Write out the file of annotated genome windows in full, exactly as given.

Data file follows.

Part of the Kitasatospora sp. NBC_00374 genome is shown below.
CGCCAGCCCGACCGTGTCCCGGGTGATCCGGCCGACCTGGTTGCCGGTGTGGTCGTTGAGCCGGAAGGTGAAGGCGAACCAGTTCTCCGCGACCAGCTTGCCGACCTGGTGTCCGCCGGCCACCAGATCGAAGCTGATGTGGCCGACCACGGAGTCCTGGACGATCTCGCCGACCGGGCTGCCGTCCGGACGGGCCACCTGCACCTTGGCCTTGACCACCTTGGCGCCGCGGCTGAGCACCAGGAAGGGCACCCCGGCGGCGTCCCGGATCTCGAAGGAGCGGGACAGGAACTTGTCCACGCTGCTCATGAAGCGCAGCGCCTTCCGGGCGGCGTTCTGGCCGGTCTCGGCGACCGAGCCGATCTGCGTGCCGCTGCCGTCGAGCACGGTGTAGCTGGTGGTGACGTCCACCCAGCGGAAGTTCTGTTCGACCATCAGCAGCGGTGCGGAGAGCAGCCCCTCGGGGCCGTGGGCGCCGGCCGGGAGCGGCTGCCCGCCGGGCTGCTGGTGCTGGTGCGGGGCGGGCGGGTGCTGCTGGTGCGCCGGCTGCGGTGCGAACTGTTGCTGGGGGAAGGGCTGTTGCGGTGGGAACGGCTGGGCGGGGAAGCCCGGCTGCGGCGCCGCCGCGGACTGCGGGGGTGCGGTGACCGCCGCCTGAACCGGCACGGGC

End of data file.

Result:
Part of the Kitasatospora sp. NBC_00374 genome is shown below.
CGCCAGCCCGACCGTGTCCCGGGTGATCCGGCCGACCTGGTTGCCGGTGTGGTCGTTGAGCCGGAAGGTGAAGGCGAACCAGTTCTCCGCGACCAGCTTGCCGACCTGGTGTCCGCCGGCCACCAGATCGAAGCTGATGTGGCCGACCACGGAGTCCTGGACGATCTCGCCGACCGGGCTGCCGTCCGGACGGGCCACCTGCACCTTGGCCTTGACCACCTTGGCGCCGCGGCTGAGCACCAGGAAGGGCACCCCGGCGGCGTCCCGGATCTCGAAGGAGCGGGACAGGAACTTGTCCACGCTGCTCATGAAGCGCAGCGCCTTCCGGGCGGCGTTCTGGCCGGTCTCGGCGACCGAGCCGATCTGCGTGCCGCTGCCGTCGAGCACGGTGTAGCTGGTGGTGACGTCCACCCAGCGGAAGTTCTGTTCGACCATCAGCAGCGGTGCGGAGAGCAGCCCCTCGGGGCCGTGGGCGCCGGCCGGGAGCGGCTGCCCGCCGGGCTGCTGGTGCTGGTGCGGGGCGGGCGGGTGCTGCTGGTGCGCCGGCTGCGGTGCGAACTGTTGCTGGGGGAAGGGCTGTTGCGGTGGGAACGGCTGGGCGGGGAAGCCCGGCTGCGGCGCCGCCGCGGACTGCGGGGGTGCGGTGACCGCCGCCTGAACCGGCACGGGC